- There should be compliance with the individual or group exposure norms;
- The value of the outstanding bridge loan (or the limit sanctioned, whichever is higher) during the year;
- Ensuring the end use of bridge loan, as to where is the loan going to be used; and
- The maximum period of the bridge loan to be one year only.
Revolving credit is defined as a line of credit where the borrower has to pay a commitment fee to a financial institution such as a bank to borrow money and is then allowed to use the funds whenever they are needed. They are typically used for operating some big projects or purposes. The amount can vary from on a month to month basis. Revolving credit is usually taken out by corporations or high net worth individuals. The maximum amount of revolving credit is called the credit limit. The bank which is the main financial institution in these kinds of transactions has to reach an agreement over the commitment fee, interest expenses and carry forward charges for consumer accounts.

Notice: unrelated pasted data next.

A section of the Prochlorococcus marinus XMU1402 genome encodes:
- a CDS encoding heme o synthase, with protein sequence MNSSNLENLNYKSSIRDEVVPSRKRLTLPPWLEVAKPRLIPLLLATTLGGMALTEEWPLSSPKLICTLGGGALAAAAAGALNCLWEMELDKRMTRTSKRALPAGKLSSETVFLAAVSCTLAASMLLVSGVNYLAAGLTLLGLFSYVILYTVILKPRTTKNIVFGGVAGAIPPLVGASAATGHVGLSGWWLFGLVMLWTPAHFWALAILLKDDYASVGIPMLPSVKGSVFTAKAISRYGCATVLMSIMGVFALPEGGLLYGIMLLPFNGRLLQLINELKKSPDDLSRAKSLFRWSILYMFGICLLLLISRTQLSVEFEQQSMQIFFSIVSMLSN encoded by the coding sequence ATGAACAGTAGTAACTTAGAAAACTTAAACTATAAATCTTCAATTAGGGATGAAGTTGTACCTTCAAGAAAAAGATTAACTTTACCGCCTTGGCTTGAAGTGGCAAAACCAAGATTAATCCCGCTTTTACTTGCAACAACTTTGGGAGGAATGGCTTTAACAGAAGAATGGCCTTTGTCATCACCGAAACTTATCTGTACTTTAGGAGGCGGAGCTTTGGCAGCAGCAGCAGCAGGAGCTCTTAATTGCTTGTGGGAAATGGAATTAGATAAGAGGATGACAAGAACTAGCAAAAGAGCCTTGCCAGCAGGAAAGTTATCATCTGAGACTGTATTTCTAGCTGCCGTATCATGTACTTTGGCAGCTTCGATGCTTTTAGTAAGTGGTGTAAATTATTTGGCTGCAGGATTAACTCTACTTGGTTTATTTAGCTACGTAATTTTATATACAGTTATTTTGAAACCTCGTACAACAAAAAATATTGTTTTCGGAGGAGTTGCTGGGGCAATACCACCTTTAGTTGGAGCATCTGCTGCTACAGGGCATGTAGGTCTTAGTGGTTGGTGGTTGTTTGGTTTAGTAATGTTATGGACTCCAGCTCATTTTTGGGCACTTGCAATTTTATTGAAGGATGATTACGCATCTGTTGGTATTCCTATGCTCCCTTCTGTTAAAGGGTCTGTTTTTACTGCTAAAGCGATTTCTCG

Revolving credit is an added incentive for people or companies that face sharp fluctuations in cash flow and face unexpected expenses. The convenience and the flexibility account for the high rate of interest which is charged by the banks. They are different than instalment loans as they require a fixed number of payments over a period of time whereas the revolving credit only requires payment of the applicable interest and the fee.
They are basically the conditions put on by the lenders on the actions of the borrower. These covenants are incorporated into the lending agreements. Simply put, the debt covenants in the loan agreement tells the borrower what it can and cannot do. They are also known as banking or financial covenants.